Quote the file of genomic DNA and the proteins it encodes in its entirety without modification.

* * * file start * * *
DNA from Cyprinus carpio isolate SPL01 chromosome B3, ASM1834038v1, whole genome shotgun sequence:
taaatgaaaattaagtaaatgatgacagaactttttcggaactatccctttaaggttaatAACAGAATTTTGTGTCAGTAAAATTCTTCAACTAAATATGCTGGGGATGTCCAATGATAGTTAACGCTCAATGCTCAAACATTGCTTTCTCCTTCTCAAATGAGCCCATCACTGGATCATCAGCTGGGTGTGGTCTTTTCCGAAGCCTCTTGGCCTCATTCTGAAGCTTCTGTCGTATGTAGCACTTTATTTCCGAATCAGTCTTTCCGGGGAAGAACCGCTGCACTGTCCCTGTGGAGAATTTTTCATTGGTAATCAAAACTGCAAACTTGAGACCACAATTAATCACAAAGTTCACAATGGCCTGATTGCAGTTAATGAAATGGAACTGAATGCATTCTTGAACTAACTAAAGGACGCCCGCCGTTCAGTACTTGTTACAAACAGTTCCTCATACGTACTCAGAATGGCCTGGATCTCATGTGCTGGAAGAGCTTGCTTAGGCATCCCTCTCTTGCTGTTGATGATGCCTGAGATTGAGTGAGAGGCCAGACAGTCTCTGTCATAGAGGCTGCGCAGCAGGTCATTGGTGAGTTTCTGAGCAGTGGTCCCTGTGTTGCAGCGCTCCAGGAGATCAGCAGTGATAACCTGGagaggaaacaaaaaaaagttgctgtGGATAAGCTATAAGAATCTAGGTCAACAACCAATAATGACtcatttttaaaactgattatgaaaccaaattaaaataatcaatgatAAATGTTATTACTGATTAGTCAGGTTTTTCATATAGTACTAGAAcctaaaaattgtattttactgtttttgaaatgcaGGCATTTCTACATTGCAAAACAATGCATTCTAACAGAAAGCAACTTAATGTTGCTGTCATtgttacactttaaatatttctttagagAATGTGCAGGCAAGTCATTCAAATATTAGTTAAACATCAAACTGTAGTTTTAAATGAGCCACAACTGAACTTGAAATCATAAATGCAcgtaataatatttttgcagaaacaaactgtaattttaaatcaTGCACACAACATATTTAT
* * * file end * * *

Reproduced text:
DNA from Cyprinus carpio isolate SPL01 chromosome B3, ASM1834038v1, whole genome shotgun sequence:
taaatgaaaattaagtaaatgatgacagaactttttcggaactatccctttaaggttaatAACAGAATTTTGTGTCAGTAAAATTCTTCAACTAAATATGCTGGGGATGTCCAATGATAGTTAACGCTCAATGCTCAAACATTGCTTTCTCCTTCTCAAATGAGCCCATCACTGGATCATCAGCTGGGTGTGGTCTTTTCCGAAGCCTCTTGGCCTCATTCTGAAGCTTCTGTCGTATGTAGCACTTTATTTCCGAATCAGTCTTTCCGGGGAAGAACCGCTGCACTGTCCCTGTGGAGAATTTTTCATTGGTAATCAAAACTGCAAACTTGAGACCACAATTAATCACAAAGTTCACAATGGCCTGATTGCAGTTAATGAAATGGAACTGAATGCATTCTTGAACTAACTAAAGGACGCCCGCCGTTCAGTACTTGTTACAAACAGTTCCTCATACGTACTCAGAATGGCCTGGATCTCATGTGCTGGAAGAGCTTGCTTAGGCATCCCTCTCTTGCTGTTGATGATGCCTGAGATTGAGTGAGAGGCCAGACAGTCTCTGTCATAGAGGCTGCGCAGCAGGTCATTGGTGAGTTTCTGAGCAGTGGTCCCTGTGTTGCAGCGCTCCAGGAGATCAGCAGTGATAACCTGGagaggaaacaaaaaaaagttgctgtGGATAAGCTATAAGAATCTAGGTCAACAACCAATAATGACtcatttttaaaactgattatgaaaccaaattaaaataatcaatgatAAATGTTATTACTGATTAGTCAGGTTTTTCATATAGTACTAGAAcctaaaaattgtattttactgtttttgaaatgcaGGCATTTCTACATTGCAAAACAATGCATTCTAACAGAAAGCAACTTAATGTTGCTGTCATtgttacactttaaatatttctttagagAATGTGCAGGCAAGTCATTCAAATATTAGTTAAACATCAAACTGTAGTTTTAAATGAGCCACAACTGAACTTGAAATCATAAATGCAcgtaataatatttttgcagaaacaaactgtaattttaaatcaTGCACACAACATATTTAT